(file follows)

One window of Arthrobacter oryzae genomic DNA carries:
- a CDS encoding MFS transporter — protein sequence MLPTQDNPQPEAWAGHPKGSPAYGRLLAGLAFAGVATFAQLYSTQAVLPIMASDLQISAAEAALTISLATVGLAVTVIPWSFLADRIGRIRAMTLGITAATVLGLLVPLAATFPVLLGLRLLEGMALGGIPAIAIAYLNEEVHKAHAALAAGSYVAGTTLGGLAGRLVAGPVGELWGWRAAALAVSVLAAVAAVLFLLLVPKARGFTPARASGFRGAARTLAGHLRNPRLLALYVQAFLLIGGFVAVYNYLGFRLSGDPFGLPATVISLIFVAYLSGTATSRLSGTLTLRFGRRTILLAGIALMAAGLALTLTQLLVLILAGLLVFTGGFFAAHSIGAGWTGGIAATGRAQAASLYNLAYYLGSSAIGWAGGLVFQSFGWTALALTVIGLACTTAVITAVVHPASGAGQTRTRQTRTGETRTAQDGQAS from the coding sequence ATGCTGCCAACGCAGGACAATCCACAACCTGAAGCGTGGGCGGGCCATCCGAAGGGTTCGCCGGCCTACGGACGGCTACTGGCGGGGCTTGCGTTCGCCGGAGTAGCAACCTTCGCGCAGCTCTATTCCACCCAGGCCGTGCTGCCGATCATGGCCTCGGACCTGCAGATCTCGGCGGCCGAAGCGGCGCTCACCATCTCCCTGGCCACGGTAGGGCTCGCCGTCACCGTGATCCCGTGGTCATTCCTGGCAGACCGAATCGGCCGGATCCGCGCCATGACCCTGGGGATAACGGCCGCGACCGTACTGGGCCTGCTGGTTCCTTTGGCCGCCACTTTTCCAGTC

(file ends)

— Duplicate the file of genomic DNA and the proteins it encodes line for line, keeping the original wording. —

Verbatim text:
One window of Arthrobacter oryzae genomic DNA carries:
- a CDS encoding MFS transporter — protein sequence MLPTQDNPQPEAWAGHPKGSPAYGRLLAGLAFAGVATFAQLYSTQAVLPIMASDLQISAAEAALTISLATVGLAVTVIPWSFLADRIGRIRAMTLGITAATVLGLLVPLAATFPVLLGLRLLEGMALGGIPAIAIAYLNEEVHKAHAALAAGSYVAGTTLGGLAGRLVAGPVGELWGWRAAALAVSVLAAVAAVLFLLLVPKARGFTPARASGFRGAARTLAGHLRNPRLLALYVQAFLLIGGFVAVYNYLGFRLSGDPFGLPATVISLIFVAYLSGTATSRLSGTLTLRFGRRTILLAGIALMAAGLALTLTQLLVLILAGLLVFTGGFFAAHSIGAGWTGGIAATGRAQAASLYNLAYYLGSSAIGWAGGLVFQSFGWTALALTVIGLACTTAVITAVVHPASGAGQTRTRQTRTGETRTAQDGQAS from the coding sequence ATGCTGCCAACGCAGGACAATCCACAACCTGAAGCGTGGGCGGGCCATCCGAAGGGTTCGCCGGCCTACGGACGGCTACTGGCGGGGCTTGCGTTCGCCGGAGTAGCAACCTTCGCGCAGCTCTATTCCACCCAGGCCGTGCTGCCGATCATGGCCTCGGACCTGCAGATCTCGGCGGCCGAAGCGGCGCTCACCATCTCCCTGGCCACGGTAGGGCTCGCCGTCACCGTGATCCCGTGGTCATTCCTGGCAGACCGAATCGGCCGGATCCGCGCCATGACCCTGGGGATAACGGCCGCGACCGTACTGGGCCTGCTGGTTCCTTTGGCCGCCACTTTTCCAGTC